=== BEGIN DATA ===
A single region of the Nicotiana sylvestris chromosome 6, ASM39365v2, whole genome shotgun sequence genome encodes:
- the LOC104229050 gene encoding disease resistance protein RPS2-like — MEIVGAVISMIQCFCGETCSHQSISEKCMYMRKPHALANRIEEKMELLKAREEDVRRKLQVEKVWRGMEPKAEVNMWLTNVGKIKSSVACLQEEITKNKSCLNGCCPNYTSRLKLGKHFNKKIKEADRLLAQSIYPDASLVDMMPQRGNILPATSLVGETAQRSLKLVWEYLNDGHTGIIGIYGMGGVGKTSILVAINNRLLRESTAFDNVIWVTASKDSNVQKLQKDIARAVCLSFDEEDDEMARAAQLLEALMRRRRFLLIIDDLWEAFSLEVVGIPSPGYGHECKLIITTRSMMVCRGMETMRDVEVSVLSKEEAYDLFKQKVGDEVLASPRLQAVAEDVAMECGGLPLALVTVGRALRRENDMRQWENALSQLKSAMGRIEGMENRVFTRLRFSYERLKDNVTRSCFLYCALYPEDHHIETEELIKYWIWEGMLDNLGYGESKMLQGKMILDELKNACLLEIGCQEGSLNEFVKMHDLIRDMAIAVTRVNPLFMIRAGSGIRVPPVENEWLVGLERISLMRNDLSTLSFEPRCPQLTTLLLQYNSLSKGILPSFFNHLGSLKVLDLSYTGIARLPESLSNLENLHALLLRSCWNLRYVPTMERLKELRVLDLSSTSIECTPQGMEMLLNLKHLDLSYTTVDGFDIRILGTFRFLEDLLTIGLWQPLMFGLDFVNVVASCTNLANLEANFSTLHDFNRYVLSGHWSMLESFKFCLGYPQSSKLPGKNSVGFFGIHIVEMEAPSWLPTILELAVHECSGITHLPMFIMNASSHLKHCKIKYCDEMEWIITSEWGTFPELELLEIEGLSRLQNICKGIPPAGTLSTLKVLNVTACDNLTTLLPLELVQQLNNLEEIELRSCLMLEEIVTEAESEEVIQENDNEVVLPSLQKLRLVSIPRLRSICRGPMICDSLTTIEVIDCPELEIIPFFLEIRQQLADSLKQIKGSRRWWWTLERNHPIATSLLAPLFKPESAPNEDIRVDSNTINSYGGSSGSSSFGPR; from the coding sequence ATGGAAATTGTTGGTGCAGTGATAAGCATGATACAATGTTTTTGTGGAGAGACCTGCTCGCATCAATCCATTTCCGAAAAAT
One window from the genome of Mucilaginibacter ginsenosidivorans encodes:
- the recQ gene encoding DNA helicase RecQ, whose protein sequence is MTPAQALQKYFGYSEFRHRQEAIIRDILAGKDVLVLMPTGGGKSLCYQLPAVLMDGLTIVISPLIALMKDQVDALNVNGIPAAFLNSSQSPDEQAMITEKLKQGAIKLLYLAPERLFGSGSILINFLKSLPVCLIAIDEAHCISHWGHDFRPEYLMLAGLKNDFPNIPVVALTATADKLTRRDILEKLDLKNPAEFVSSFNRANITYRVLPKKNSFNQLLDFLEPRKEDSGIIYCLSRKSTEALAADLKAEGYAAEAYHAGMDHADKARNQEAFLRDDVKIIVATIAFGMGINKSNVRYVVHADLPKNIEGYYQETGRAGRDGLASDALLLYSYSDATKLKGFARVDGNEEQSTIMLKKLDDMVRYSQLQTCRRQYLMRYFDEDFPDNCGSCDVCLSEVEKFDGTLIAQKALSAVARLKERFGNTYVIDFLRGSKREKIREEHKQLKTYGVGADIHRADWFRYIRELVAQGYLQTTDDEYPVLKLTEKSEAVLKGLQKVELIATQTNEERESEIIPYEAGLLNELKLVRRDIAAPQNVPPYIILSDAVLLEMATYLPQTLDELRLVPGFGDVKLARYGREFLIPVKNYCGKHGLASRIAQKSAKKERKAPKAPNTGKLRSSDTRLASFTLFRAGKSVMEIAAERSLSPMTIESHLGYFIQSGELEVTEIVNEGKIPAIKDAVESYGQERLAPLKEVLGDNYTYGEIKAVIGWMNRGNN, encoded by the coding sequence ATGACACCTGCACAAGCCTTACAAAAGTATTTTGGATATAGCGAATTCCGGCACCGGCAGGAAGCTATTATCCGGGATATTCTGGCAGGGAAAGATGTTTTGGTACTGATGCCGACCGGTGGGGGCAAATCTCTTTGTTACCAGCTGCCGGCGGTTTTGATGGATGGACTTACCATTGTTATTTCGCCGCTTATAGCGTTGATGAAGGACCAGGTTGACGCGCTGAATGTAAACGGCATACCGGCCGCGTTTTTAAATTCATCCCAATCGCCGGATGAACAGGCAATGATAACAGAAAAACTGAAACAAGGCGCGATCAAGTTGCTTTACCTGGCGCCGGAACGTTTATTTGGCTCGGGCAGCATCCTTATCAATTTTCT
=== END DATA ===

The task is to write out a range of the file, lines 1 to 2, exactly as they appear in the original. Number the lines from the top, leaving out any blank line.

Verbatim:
A single region of the Nicotiana sylvestris chromosome 6, ASM39365v2, whole genome shotgun sequence genome encodes:
- the LOC104229050 gene encoding disease resistance protein RPS2-like — MEIVGAVISMIQCFCGETCSHQSISEKCMYMRKPHALANRIEEKMELLKAREEDVRRKLQVEKVWRGMEPKAEVNMWLTNVGKIKSSVACLQEEITKNKSCLNGCCPNYTSRLKLGKHFNKKIKEADRLLAQSIYPDASLVDMMPQRGNILPATSLVGETAQRSLKLVWEYLNDGHTGIIGIYGMGGVGKTSILVAINNRLLRESTAFDNVIWVTASKDSNVQKLQKDIARAVCLSFDEEDDEMARAAQLLEALMRRRRFLLIIDDLWEAFSLEVVGIPSPGYGHECKLIITTRSMMVCRGMETMRDVEVSVLSKEEAYDLFKQKVGDEVLASPRLQAVAEDVAMECGGLPLALVTVGRALRRENDMRQWENALSQLKSAMGRIEGMENRVFTRLRFSYERLKDNVTRSCFLYCALYPEDHHIETEELIKYWIWEGMLDNLGYGESKMLQGKMILDELKNACLLEIGCQEGSLNEFVKMHDLIRDMAIAVTRVNPLFMIRAGSGIRVPPVENEWLVGLERISLMRNDLSTLSFEPRCPQLTTLLLQYNSLSKGILPSFFNHLGSLKVLDLSYTGIARLPESLSNLENLHALLLRSCWNLRYVPTMERLKELRVLDLSSTSIECTPQGMEMLLNLKHLDLSYTTVDGFDIRILGTFRFLEDLLTIGLWQPLMFGLDFVNVVASCTNLANLEANFSTLHDFNRYVLSGHWSMLESFKFCLGYPQSSKLPGKNSVGFFGIHIVEMEAPSWLPTILELAVHECSGITHLPMFIMNASSHLKHCKIKYCDEMEWIITSEWGTFPELELLEIEGLSRLQNICKGIPPAGTLSTLKVLNVTACDNLTTLLPLELVQQLNNLEEIELRSCLMLEEIVTEAESEEVIQENDNEVVLPSLQKLRLVSIPRLRSICRGPMICDSLTTIEVIDCPELEIIPFFLEIRQQLADSLKQIKGSRRWWWTLERNHPIATSLLAPLFKPESAPNEDIRVDSNTINSYGGSSGSSSFGPR; from the coding sequence ATGGAAATTGTTGGTGCAGTGATAAGCATGATACAATGTTTTTGTGGAGAGACCTGCTCGCATCAATCCATTTCCGAAAAAT